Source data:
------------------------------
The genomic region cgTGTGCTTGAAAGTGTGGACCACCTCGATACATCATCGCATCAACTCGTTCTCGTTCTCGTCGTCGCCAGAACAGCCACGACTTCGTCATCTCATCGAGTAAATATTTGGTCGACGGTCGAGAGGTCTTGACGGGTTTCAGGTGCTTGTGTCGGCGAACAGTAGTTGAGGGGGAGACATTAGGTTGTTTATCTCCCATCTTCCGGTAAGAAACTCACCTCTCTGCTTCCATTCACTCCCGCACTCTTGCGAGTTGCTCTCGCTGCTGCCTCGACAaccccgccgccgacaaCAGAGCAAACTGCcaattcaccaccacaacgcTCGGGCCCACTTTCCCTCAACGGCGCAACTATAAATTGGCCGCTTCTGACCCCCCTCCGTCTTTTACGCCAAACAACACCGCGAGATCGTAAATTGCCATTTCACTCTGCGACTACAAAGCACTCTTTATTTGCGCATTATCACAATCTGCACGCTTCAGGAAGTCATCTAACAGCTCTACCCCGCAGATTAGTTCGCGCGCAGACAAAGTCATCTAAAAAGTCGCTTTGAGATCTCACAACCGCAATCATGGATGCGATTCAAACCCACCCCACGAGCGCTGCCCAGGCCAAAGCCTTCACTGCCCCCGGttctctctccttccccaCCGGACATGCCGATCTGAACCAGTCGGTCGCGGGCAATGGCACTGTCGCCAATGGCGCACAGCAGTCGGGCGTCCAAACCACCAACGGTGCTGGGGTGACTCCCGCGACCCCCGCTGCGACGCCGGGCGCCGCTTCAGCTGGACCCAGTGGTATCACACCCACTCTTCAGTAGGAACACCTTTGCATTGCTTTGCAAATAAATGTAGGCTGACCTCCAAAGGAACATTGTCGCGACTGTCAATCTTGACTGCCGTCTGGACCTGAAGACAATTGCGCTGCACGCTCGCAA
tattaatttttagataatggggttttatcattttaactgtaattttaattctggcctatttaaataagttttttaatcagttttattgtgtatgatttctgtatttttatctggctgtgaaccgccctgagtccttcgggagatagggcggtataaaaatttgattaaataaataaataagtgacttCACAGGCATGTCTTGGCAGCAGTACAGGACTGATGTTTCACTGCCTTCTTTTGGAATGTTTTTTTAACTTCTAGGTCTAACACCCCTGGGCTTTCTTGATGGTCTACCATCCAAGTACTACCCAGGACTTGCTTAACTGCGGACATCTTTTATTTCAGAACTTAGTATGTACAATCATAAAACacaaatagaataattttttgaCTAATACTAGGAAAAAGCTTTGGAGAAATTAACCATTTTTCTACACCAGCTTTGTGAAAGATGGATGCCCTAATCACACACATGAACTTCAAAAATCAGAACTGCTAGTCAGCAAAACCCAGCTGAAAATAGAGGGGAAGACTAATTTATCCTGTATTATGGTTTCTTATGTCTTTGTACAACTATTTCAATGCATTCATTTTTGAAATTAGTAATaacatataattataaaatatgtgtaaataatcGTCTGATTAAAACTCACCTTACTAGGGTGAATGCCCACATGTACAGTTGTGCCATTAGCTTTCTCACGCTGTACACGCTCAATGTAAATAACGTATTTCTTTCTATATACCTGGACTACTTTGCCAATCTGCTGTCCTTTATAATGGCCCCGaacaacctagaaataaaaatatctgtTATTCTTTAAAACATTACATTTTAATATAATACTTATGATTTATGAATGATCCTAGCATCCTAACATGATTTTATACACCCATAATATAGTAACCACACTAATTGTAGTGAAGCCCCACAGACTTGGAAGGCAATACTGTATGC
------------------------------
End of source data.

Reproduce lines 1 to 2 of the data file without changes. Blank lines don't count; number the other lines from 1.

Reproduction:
The genomic region cgTGTGCTTGAAAGTGTGGACCACCTCGATACATCATCGCATCAACTCGTTCTCGTTCTCGTCGTCGCCAGAACAGCCACGACTTCGTCATCTCATCGAGTAAATATTTGGTCGACGGTCGAGAGGTCTTGACGGGTTTCAGGTGCTTGTGTCGGCGAACAGTAGTTGAGGGGGAGACATTAGGTTGTTTATCTCCCATCTTCCGGTAAGAAACTCACCTCTCTGCTTCCATTCACTCCCGCACTCTTGCGAGTTGCTCTCGCTGCTGCCTCGACAaccccgccgccgacaaCAGAGCAAACTGCcaattcaccaccacaacgcTCGGGCCCACTTTCCCTCAACGGCGCAACTATAAATTGGCCGCTTCTGACCCCCCTCCGTCTTTTACGCCAAACAACACCGCGAGATCGTAAATTGCCATTTCACTCTGCGACTACAAAGCACTCTTTATTTGCGCATTATCACAATCTGCACGCTTCAGGAAGTCATCTAACAGCTCTACCCCGCAGATTAGTTCGCGCGCAGACAAAGTCATCTAAAAAGTCGCTTTGAGATCTCACAACCGCAATCATGGATGCGATTCAAACCCACCCCACGAGCGCTGCCCAGGCCAAAGCCTTCACTGCCCCCGGttctctctccttccccaCCGGACATGCCGATCTGAACCAGTCGGTCGCGGGCAATGGCACTGTCGCCAATGGCGCACAGCAGTCGGGCGTCCAAACCACCAACGGTGCTGGGGTGACTCCCGCGACCCCCGCTGCGACGCCGGGCGCCGCTTCAGCTGGACCCAGTGGTATCACACCCACTCTTCAGTAGGAACACCTTTGCATTGCTTTGCAAATAAATGTAGGCTGACCTCCAAAGGAACATTGTCGCGACTGTCAATCTTGACTGCCGTCTGGACCTGAAGACAATTGCGCTGCACGCTCGCAA
tattaatttttagataatggggttttatcattttaactgtaattttaattctggcctatttaaataagttttttaatcagttttattgtgtatgatttctgtatttttatctggctgtgaaccgccctgagtccttcgggagatagggcggtataaaaatttgattaaataaataaataagtgacttCACAGGCATGTCTTGGCAGCAGTACAGGACTGATGTTTCACTGCCTTCTTTTGGAATGTTTTTTTAACTTCTAGGTCTAACACCCCTGGGCTTTCTTGATGGTCTACCATCCAAGTACTACCCAGGACTTGCTTAACTGCGGACATCTTTTATTTCAGAACTTAGTATGTACAATCATAAAACacaaatagaataattttttgaCTAATACTAGGAAAAAGCTTTGGAGAAATTAACCATTTTTCTACACCAGCTTTGTGAAAGATGGATGCCCTAATCACACACATGAACTTCAAAAATCAGAACTGCTAGTCAGCAAAACCCAGCTGAAAATAGAGGGGAAGACTAATTTATCCTGTATTATGGTTTCTTATGTCTTTGTACAACTATTTCAATGCATTCATTTTTGAAATTAGTAATaacatataattataaaatatgtgtaaataatcGTCTGATTAAAACTCACCTTACTAGGGTGAATGCCCACATGTACAGTTGTGCCATTAGCTTTCTCACGCTGTACACGCTCAATGTAAATAACGTATTTCTTTCTATATACCTGGACTACTTTGCCAATCTGCTGTCCTTTATAATGGCCCCGaacaacctagaaataaaaatatctgtTATTCTTTAAAACATTACATTTTAATATAATACTTATGATTTATGAATGATCCTAGCATCCTAACATGATTTTATACACCCATAATATAGTAACCACACTAATTGTAGTGAAGCCCCACAGACTTGGAAGGCAATACTGTATGC